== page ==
You certainly never thought you would lose a leg in it, or that your friend, JN, would lose his life there. I still don’t know where you enlisted or with what regiment, but I imagine the place was either Waterford city or Clonmel and the regiment either the Royal Munster Fusiliers or the Royal Irish Regiment. Was it a spur of the moment decision? Did one of you say to the other – ‘come on, let’s join up, there’s nothing to do around this place?’ Was that how it was? And how did your sister feel about J going away? Or did J not know her then? Maybe it was later – when
you were home on leave – that he met her? You see how many questions there are? The only people who know the answers for sure are all dead now so I can only guess what they might be.
I wish you were still around in 1973, when an Australian singer called Eric Bogle was so moved by a visit to the WW1 memorials in France that he wrote a song called ‘The Green Fields of France’. It begins:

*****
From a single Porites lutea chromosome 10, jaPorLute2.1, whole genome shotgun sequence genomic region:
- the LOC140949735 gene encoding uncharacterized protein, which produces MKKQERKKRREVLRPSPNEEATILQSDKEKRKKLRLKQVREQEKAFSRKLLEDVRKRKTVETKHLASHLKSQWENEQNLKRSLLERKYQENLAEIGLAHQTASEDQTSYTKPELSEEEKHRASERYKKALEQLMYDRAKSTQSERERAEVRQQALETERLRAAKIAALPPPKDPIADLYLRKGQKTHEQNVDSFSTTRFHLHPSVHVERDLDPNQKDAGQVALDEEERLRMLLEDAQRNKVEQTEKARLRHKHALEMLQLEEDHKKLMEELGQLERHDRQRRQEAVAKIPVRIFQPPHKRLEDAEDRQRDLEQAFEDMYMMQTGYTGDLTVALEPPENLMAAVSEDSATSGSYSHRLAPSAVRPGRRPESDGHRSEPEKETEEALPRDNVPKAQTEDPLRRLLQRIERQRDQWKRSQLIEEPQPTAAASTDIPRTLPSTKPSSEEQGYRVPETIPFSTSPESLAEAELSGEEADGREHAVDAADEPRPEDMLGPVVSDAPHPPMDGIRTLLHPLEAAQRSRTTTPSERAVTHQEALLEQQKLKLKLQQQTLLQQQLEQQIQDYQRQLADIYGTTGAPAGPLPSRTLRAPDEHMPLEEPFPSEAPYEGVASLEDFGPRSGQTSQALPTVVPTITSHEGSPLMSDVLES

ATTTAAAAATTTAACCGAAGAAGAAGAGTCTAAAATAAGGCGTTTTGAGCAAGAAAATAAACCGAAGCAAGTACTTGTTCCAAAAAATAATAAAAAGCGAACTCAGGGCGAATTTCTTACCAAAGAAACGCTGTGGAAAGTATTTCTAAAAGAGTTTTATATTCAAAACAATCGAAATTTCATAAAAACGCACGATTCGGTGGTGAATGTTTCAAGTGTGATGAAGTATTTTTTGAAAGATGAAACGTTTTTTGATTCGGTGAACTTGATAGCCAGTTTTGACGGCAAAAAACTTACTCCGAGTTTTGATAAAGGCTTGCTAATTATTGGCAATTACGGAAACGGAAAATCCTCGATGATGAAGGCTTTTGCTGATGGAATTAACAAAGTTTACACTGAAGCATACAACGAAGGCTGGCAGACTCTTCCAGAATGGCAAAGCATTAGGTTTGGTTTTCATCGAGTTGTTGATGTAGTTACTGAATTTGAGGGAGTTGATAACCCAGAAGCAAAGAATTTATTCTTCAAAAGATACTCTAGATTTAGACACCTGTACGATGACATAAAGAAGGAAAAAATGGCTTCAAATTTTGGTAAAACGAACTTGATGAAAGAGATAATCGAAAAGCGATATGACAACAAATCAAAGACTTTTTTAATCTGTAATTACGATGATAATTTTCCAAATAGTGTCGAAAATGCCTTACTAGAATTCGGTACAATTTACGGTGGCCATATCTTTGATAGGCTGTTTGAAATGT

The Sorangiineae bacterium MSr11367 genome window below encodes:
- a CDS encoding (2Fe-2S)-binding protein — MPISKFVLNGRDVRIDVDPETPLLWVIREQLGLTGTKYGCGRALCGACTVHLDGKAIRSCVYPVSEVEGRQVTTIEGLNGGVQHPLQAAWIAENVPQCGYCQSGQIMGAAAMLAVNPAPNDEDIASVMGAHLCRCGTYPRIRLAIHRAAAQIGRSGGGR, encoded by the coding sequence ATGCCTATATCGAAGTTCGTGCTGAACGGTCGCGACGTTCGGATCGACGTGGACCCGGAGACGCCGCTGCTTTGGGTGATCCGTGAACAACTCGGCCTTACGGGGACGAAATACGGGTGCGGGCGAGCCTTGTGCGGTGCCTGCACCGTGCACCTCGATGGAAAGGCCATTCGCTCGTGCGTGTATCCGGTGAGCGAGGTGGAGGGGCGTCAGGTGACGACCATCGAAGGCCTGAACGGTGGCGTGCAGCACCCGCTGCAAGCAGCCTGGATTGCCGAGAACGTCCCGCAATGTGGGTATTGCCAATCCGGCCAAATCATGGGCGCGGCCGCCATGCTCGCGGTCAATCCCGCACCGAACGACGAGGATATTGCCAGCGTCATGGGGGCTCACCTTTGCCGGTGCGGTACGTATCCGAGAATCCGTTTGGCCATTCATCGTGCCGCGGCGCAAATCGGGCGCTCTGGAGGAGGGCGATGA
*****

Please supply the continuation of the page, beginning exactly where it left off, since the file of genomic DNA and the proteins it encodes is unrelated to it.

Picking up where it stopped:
Well, how do you do young Willie McBride?
Do you mind if I sit here down by your graveside And rest for a while neath the warm summer sun I’ve been working all day and I’m nearly done
I see by your graveside you were only nineteen
When you joined the great fallen in nineteen sixteen…..
There is more in the same vein but I am sure you get my drift. I first heard it sung by a group called the Fury Brothers. You would have liked the Furies; saloon bar musicians with voices like a load of gravel sliding down a chute. The eldest brother, Finbarr I think his name is, played your favorite instrument, the melodeon. You told me many times you carried yours around with you during the war, strapped to your back. And showed me the dent in it which had prevented a lump of shrapnel from injuring or killing you. I wonder if it was true, or if you made stories up for goggle-eyed young boys like John and myself?
I still remember the one you told about the ‘Big Push’ of 1917 – November I believe it was
- when one of your comrades took out a German machine-gun nest with a grenade using the road bowling technique he had perfected bowling the roads in his native Cork. You said he had saved many of you from being slaughtered that day, and that he had subsequently been awarded the Military
I wonder now if you knew John Condon from Waterford, who is widely acknowledged as the youngest soldier ever to enlist in the British Army? He must have stood out because he was only 12 years of age when he enlisted, and still only 14 years old when he died during a gas attack in 1915. His burial plot in France is now a shrine, and one of the most visited of all the graves. A shrine to what, I wonder…the folly of youth?